Carnegie Mellon University
September 02, 2022

Pier and Beer Alike to the Ear

By Caroline Sheedy

When visiting a different city or country, travelers may find themselves slipping into the local accent. Timothy Murphy wants to find out why.

Researchers have been studying this phenomenon — phonetic convergence — for years. But Murphy, a graduate student studying psychology in Carnegie Mellon University's Holt Lab, said there is currently no explanation for why an American may sound a little British after a vacation across the pond.

"It's a basic science question with a lot of different applications," Murphy said. "Most interesting to me is examining how adults are able to pronounce and understand sounds when they learn new languages."

Murphy was recently awarded the Raymond H. Stetson Scholarship in Phonetics and Speech Science from the Acoustical Society of America. The scholarship will support his quest to understand the link between speech perception (the way words are heard) and speech production (the way words are said).

"There are a lot of models that explain how people can understand other speakers when there's lots of noise in the environment or the person has an accent, but none of those models can explain how people are able to learn a new language or be able to speak a new language," Murphy explained. "People think speaking is like writing, but the process in the brain is completely different."

To investigate this, Murphy will be conducting experiments built on speech perception work by his adviser, Lori Holt, a professor in CMU's Neuroscience Institute and Department of Psychology. In that work, Holt examined how people can use subtle differences in acoustic cues to understand speakers with different accents, like a nonnative speaker of a language.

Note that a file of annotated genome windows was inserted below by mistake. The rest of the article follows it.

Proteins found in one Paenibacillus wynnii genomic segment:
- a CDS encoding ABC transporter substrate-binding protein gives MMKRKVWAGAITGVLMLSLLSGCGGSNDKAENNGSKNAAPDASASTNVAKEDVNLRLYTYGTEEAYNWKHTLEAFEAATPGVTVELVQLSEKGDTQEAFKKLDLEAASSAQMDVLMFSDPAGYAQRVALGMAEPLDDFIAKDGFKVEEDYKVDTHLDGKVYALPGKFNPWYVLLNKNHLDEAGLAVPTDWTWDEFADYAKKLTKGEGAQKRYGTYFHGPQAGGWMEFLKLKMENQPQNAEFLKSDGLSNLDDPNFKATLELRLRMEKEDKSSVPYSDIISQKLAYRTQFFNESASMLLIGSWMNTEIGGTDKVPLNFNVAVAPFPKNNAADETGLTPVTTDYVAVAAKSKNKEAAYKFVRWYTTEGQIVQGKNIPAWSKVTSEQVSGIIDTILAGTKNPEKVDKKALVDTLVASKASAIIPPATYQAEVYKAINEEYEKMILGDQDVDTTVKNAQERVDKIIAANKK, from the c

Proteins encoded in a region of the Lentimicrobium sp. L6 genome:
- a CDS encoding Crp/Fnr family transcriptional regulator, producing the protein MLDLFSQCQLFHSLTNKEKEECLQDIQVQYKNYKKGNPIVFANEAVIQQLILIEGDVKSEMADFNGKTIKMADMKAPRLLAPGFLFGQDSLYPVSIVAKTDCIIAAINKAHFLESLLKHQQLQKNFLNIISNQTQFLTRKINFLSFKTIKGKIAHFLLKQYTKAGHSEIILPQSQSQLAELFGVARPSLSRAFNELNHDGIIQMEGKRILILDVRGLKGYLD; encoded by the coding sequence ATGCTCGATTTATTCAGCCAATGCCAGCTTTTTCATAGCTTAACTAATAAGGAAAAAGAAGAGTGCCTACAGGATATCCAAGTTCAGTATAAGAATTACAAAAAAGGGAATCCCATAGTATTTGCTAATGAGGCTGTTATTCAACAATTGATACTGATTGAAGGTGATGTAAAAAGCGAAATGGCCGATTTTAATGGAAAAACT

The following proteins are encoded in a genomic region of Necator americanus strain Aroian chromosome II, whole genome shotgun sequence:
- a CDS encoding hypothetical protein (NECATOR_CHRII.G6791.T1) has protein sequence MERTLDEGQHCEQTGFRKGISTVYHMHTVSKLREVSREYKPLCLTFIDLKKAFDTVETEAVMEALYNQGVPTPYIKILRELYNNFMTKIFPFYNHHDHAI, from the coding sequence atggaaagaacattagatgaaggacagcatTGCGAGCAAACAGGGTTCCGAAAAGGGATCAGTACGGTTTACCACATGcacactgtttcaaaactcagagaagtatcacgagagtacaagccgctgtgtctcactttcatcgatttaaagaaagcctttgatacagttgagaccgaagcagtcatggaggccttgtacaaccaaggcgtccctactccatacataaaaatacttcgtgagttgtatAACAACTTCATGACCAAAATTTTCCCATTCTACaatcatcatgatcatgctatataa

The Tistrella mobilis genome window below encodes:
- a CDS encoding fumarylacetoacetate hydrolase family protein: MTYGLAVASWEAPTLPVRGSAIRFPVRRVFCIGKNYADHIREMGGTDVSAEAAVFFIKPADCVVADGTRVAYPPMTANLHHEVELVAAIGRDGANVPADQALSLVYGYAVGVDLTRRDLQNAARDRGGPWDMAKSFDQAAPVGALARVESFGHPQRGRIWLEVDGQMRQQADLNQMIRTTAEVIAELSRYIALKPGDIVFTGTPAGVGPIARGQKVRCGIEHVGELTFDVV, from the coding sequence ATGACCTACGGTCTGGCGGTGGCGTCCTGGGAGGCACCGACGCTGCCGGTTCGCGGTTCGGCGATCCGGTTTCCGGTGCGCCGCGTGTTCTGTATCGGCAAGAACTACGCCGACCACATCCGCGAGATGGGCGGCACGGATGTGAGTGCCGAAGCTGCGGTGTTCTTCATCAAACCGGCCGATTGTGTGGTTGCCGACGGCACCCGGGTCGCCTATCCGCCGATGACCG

"There are often multiple acoustic cues that allow listeners to make distinctions between speech sounds," Murphy said. "If a particular cue is not available, our brains can rapidly adjust to the accented speech by ignoring the unreliable cue and focusing on another. Our lab is interested in how the brain knows when to make these adjustments."

In an experiment, Holt and her team asked participants to listen to a recording of words that sound very similar in English, the words "beer" and "pier." They played a recording of those words in a sequence followed by a target word that they asked participants to categorize as either "beer" or "pier." By subtly changing the acoustic cues of words in the sequence right before the target word, the researchers found that they could drastically change participants' perception of the target words. 

Taking Holt's work a step further, Murphy will ask participants to repeat the words "beer" and "pier" into their microphones, bringing speech production into the experiment.

"We have people repeat the word they hear out loud, and what we're seeing is that people will actually stop making the distinction in their speech production when these subtle manipulations are made, so it's not only that their perceptions change, but the speech production that they're making is also changing as well," Murphy explained.

Murphy asked participants in a trial to identify the words “beer” and “pier" from a recording. He and his colleagues found that they could drastically change participants’ perception of these target words. Video courtesy of Timothy Murphy.

Holt said that Murphy's work has been a valuable addition to CMU, even sparking collaboration with Nazbanou (Bonnie) Nozari, an associate professor in the Department of Psychology with expertise in speech production.

"Tim Murphy's research is a terrific example of how collaboration generates new ideas. It was a natural match for Tim, Bonnie and I to begin working closely together to better understand how the brain manages the challenges of listening and talking," Holt said. 

Murphy's experiments have shown that speech perception and speech production are linked. In future work, he hopes to explore how they arise from interacting processes in the brain.